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News recently broke that Microsoft Teams is officially available to anyone with an Office 365 subscription. The application has been in testing since November, but it’s now fully launched as part of the Office 365 suite. This is great news for professionals because Teams is about to make communication among business teams in Office 365 much easier.
Many tech experts agree that this latest application from Microsoft will change the game for digital communication giants like Slack. While the initial version of Teams is dynamic and fully integrated, we thought it would be beneficial to explore the key differences and capabilities between Teams and Slack to see if Microsoft has really outdone the widely-used, web-based chat solution.
Slack is the well-liked and long-standing web-based take on old-fashioned digital communication channels that use Internet Relay Chat (IRC) models. This allows for a long ‘relay’ of messages that can be persistently stored and accessed. This provides a constant flow of conversation between team members that can be re-examined or picked up from the most recent point at any time. The framework is line-oriented and text heavy but seeks to mimic the office water-cooler as a place for team members to chat in a conversational style.
Teams mimic Slack’s style but proudly includes a Microsoft twist. Microsoft Teams is a dynamic group messaging application organized around the use of chatrooms. Additionally, unlike Slack, Teams is not a standalone solution – it is fully integrated with all Office 365 applications, which optimizes the consolidation of data and functionality. Full integration means there’s no additional account sign ups or onboarding process. Only one login, using existing Office 365 credentials is required.
Furthermore, Teams relies on built-in business intelligence tools to help users better utilize and understand existing groups or teams. This makes it easier than ever to streamline the company communication platform and ensure relevant team members stay connected. This optimization is maximized even further because Teams is also integrated with Skype for Business. This means turning a Teams text conversation into a face-to-face meeting is only a click away, from within the same browser.
Like Slack, Teams can be integrated with a variety of third-party services to offer things like embedded images and videos within chat windows. Teams have even gone further than Slack in the creative department by adding a feature that allows users to choose an image and overlay text on it. Finally, thanks to Office 365 integration, file sharing capabilities are much more streamlined in Teams as opposed to Slack.
Teams are more private as it utilizes private group chat options instead of a ‘live-stream’ IRC channel like Slack. This means team members can have more private conversation streams that function more like personal messages as opposed to status updates.
Microsoft also changed the game when it comes to message view and organization. Slack has since copied the feature, but Teams was the first to orient toward threaded messaging. This allows users to cluster replies beneath specific messages. As mentioned, Slack has now included this feature, but many users agree that the threading option just doesn’t suit the Slack, line-by-line, IRC model. The bottom line is, many Slack users chose the solution for this ‘free-for-all’ approach to team communication.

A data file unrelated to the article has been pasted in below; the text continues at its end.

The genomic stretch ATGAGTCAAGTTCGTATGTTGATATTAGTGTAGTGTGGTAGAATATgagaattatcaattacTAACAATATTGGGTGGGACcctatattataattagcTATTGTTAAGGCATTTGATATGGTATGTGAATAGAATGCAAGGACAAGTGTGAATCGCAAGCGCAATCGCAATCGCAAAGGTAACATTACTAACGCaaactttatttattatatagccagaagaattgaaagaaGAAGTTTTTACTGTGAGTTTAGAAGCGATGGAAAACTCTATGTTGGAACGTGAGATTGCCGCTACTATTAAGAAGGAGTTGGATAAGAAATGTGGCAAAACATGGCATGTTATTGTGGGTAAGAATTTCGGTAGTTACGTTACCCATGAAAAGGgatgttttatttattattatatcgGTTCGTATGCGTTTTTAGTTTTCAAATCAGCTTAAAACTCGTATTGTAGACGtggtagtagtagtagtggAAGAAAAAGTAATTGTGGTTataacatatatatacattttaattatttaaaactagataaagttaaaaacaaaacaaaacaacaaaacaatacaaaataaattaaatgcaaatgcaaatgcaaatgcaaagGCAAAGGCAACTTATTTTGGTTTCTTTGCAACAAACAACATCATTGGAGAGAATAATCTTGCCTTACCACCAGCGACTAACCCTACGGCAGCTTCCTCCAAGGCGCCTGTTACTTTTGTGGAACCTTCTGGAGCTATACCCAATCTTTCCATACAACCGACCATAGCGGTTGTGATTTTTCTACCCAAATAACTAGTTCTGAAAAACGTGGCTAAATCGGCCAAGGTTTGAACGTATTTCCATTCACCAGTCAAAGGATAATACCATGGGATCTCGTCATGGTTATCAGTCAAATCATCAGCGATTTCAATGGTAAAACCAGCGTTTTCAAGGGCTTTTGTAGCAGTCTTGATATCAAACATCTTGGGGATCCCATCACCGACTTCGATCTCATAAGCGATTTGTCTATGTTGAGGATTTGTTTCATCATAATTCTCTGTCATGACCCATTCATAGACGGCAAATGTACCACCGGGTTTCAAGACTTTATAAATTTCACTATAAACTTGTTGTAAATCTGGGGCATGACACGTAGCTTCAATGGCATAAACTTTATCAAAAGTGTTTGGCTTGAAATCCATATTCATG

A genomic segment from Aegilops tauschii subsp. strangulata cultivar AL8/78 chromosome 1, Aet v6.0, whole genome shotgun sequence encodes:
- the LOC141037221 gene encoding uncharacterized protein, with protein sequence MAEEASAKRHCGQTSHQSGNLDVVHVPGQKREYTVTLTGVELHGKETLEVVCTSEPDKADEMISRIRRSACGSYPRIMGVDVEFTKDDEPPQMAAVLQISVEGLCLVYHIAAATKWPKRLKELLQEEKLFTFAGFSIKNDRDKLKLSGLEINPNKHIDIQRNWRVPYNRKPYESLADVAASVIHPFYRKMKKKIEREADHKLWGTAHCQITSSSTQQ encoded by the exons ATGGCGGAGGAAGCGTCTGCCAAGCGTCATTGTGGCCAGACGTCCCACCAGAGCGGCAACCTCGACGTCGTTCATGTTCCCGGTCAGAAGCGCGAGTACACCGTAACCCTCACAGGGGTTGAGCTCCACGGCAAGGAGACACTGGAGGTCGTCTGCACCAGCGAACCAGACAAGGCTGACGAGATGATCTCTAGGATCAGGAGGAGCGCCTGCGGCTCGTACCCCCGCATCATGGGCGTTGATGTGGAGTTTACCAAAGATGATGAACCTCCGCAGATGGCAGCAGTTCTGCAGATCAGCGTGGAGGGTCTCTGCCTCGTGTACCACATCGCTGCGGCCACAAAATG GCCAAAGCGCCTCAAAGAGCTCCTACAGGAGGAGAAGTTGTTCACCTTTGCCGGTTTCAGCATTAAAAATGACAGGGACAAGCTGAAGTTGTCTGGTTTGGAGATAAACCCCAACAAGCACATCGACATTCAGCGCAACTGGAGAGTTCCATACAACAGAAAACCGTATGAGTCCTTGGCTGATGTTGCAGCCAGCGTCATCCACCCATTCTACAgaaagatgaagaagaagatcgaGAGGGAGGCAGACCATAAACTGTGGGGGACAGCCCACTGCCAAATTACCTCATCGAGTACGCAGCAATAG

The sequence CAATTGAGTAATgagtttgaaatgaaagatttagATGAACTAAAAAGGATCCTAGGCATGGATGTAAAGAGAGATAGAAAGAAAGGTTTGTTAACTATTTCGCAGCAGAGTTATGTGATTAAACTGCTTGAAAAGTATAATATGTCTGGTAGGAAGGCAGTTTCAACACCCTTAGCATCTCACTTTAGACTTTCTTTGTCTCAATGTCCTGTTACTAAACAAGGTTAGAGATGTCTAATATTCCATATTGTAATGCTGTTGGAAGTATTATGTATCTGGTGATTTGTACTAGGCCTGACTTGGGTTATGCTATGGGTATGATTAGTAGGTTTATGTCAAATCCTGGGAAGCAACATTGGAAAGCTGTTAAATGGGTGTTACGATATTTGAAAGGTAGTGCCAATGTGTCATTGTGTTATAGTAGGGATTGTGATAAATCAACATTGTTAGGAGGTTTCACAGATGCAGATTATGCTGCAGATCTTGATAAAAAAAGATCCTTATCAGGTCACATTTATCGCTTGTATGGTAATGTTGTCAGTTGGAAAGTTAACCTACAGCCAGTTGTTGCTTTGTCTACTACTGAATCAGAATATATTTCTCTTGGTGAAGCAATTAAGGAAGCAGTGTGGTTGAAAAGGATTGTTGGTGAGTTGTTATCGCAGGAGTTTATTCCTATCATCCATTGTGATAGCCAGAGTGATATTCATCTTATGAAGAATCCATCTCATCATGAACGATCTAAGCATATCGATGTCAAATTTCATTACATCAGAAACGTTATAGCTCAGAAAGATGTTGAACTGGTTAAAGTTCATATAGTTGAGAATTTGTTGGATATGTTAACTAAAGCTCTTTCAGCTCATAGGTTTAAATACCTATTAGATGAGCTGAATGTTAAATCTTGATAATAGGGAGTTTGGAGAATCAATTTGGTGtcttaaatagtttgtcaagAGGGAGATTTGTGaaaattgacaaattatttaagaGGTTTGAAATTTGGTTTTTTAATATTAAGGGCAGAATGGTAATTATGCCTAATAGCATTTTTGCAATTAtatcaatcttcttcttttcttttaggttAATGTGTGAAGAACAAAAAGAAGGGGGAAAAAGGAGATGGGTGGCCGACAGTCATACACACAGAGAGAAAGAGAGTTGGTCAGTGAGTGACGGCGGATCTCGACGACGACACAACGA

It’s here where Teams parts ways most significantly from Slack. Some critics believe the Teams infrastructure is a little heavy and clunky. Threaded messages take up a lot of space, meaning users don’t have the option of seeing a variety of messages on screen at once. While threaded messaging may work for some companies, most organizations investing in an instant communications platform are looking for something more instantaneous and chat-style.
The final way that Microsoft is distancing itself from the Slack approach, is through tiered pricing models. As it stands, Teams has no free tier and no standalone pricing. Instead, Teams comes included with Office 365 Business Essentials, Business Premium as well as all three Enterprise plans (E1, E3 & E5). This means Teams is offered at no additional cost – Office 365 users pay their regular monthly subscription and have full access to the Teams app. Slack, on the other hand, a free version and a variety of basic, per-user subscription models for their stand-alone chat solution.
When it comes down to it, Microsoft built Teams in about 21 months and it’s already a polished and well-equipped solution. In fact, for a version 1 product, Teams is downright remarkable. So, for Office 365 business users who have been making use of Slack for communication, Teams offers a compelling alternative. Google is on the scene too, pushing Hangouts as an additional communication solution – specifically targeted at G Suite subscribers.
However, when it comes down to it, neither Slack or Hangouts offers the same integration, centralization, and customization potential that Teams offers. While Microsoft may want to rethink the visual infrastructure of Teams to reflect a more appealing and consistent flow of conversation, their solution is already changing the game when it comes to business communication. They may also be wise to consider a free, standalone subscription option to get users hooked on the features and capabilities built-in to Teams. A standalone version could also serve as an effective tool for external collaboration and cross-organizational connection.
Is teamwork in your office delayed or made difficult because of poor communication tools? Wondering about the best solutions for more instant and streamlined chat potential among team members? Reach out to our team of technology professionals any time for guidance.
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